nep-eff New Economics Papers
on Efficiency and Productivity
Issue of 2016‒09‒25
eleven papers chosen by

  1. Measuring Productivity and Efficiency: A Kalman By Duygun, Meryem; Kutlu, Levent; Sickles, Robin C.
  2. Panel Data and Productivity Measurement By Sickles, Robin C.; Hao, Jiaqi; Shang, Chenjun
  3. How Regulatory Capital Requirement Affect Banks' Productivity: An Application to Emerging Economies' Banks By Duygun, Meryem; Shaban, Mohamed; Sickles, Robin C.; Weyman-Jones, Thomas
  4. Decomposition of Output Growth in the Presence of Input Quality: A Stochastic Frontier Approach By Yasmina Rim Limam; Stephen M. Miller; Giampaolo Garzarelli
  5. Government Assistance and Total Factor Productivity: Firm-level Evidence from China, 1998-2007 By Richard Harris; Shengyu Li
  6. Productivity Measurement, Model Averaging, and World Trends in Growth and Inequality By Sickles, Robin C.; Hao, Jiaqi; Shang, Chenjun
  7. World Productivity Growth: A Model Averaging Approach By Duygun, Meryem; Hao, Jiaqi; Isaksson, Anders; Sickles, Robin C.
  8. A Spatial Autoregressive Stochastic Frontier Model for Panel Data with Asymmetric Efficiency Spillovers By Glass, Anthony J.; Kenjegalieva, Karligash; Sickles, Robin C.
  9. Regulatory harmonization, profits, and productivity: Firm-level evidence from Morocco By Olivier CADOT; Patricia AUGIER; Marion DOVIS
  10. Analysis of production and economic potential of the industry of dairy farming with the use of the tracer method By Generalova Svetlana Vladimirovna; Dzhamalodinova Nanish Asadulaevna
  11. Analyzing Bank Efficiency: Are "Too-Big-to-Fail" Banks Efficient? By Inanoglu, Hulusi; Jacobs, Michael, Jr.; Liu, Junrong; Sickles, Robin

  1. By: Duygun, Meryem (University of Leicester); Kutlu, Levent (GA Institute of Technology); Sickles, Robin C. (Rice University)
    Abstract: In the Kalman Filter setting, one can model the inefficiency term of the standard stochastic frontier composed error as an unobserved state. In this study a panel data version of the local level model is used for estimating time-varying efficiencies of firms. We apply the Kalman filter to estimate average efficiencies of U.S. airlines and find that the technical efficiency of these carriers did not improve during the period 1999-2009. During this period the industry incurred substantial losses, and the efficiency gains from reorganized networks, code-sharing arrangements, and other best business practices apparently had already been realized.
    JEL: C13 C23 R49
    Date: 2014–10
  2. By: Sickles, Robin C. (Rice University); Hao, Jiaqi (?); Shang, Chenjun (?)
    Abstract: The chapter first discusses how productivity growth typically has been measured in classical productivity studies. We then briefly discuss how innovation and catch-up can be distinguished empirically. We next outline methods that have been proposed to measure productivity growth and its two main factors, innovation and catch-up. These approaches can be represented by a canonical form of the linear panel data model. A number of competing specifications are presented and model averaging is used to combine estimates from these competing specifications in order to ascertain the contributions of technical change and catch-up in world productivity growth. The chapter ends with concluding remarks and suggestions for the direction of future analysis. The literature on productivity and its sources is vast in terms of empirical and theoretical contributions at the aggregate, industry, and firm level. The pioneering work of Dale Jorgenson and his associates and Zvi Griliches and his associates, the National Bureau of Economic Research, the many research contributions made in U.S universities and research institutions, the World Bank and research institutes in Europe and other countries are not discussed here as our goal is by necessity rather narrow. We focus on work directly related to panel data methods that have been developed to address specific issues in specifying the production process and in measuring the sources of productivity growth in terms of its two main components of innovation (technical progress) and catch-up (efficiency growth), with emphasis given to one of the more important measures of the latter component and that is technical efficiency.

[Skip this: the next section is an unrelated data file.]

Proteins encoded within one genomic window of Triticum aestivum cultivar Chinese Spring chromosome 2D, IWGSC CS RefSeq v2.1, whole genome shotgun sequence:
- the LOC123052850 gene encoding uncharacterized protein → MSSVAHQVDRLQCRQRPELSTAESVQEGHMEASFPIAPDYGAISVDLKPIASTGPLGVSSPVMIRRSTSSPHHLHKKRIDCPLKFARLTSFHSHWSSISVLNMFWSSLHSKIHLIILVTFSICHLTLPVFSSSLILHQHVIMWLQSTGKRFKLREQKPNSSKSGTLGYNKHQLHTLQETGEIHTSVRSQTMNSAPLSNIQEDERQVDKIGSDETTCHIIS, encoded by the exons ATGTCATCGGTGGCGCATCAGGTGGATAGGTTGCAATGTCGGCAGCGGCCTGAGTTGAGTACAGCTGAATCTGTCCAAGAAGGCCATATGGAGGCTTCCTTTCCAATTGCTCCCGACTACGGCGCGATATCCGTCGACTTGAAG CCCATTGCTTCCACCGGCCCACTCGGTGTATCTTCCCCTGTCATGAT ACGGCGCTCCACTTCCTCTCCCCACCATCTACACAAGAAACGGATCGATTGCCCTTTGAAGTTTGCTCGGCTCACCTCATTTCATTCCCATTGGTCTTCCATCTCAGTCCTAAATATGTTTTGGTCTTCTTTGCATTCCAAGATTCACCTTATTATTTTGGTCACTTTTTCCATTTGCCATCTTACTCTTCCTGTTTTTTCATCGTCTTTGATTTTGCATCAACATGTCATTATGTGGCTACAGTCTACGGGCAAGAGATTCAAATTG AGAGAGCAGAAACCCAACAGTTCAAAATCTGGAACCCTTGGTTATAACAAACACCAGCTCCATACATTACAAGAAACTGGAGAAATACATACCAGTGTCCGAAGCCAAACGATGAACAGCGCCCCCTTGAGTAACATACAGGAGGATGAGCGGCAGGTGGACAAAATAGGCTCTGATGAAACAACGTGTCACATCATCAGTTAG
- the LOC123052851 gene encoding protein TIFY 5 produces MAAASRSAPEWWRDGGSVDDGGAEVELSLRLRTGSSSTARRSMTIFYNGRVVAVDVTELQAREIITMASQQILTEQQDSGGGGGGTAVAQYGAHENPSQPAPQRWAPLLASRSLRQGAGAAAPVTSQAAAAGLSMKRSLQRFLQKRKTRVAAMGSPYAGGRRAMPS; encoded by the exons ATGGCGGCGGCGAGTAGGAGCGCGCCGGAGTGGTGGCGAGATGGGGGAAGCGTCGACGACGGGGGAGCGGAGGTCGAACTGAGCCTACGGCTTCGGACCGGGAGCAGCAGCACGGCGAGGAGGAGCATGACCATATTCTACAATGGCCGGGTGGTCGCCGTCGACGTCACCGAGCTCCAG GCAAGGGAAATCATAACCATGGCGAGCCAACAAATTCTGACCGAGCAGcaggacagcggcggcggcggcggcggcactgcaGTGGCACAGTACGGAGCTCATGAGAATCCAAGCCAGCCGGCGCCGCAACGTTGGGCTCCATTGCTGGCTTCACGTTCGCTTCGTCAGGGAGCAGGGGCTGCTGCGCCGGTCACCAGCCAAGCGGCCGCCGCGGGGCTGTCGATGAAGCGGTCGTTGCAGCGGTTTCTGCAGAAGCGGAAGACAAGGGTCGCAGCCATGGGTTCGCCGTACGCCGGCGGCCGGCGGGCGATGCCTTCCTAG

Date: 2015
  3. By: Duygun, Meryem (University of Hull); Shaban, Mohamed (University of Leicester); Sickles, Robin C. (Rice University); Weyman-Jones, Thomas (Loughborough University)
    Abstract: This paper presents a novel approach to measure efficiency and productivity decomposition in the banking systems of emerging economies with a special focus on the role of equity capital. We model the requirement to hold levels of a fixed input, i.e. equity, above the long run equilibrium level or, alternatively, to achieve a target equity-asset ratio. To capture the effect of this under-leveraging, we allow the banking system to operate in an uneconomic region of the technology. Productivity decomposition is developed to include exogenous factors such as policy constraints. We use a panel data set of banks in emerging economies during the financial upheaval period of 2005-2008 to analyse these ideas. Results indicate the importance of the capital constraint in the decomposition of productivity.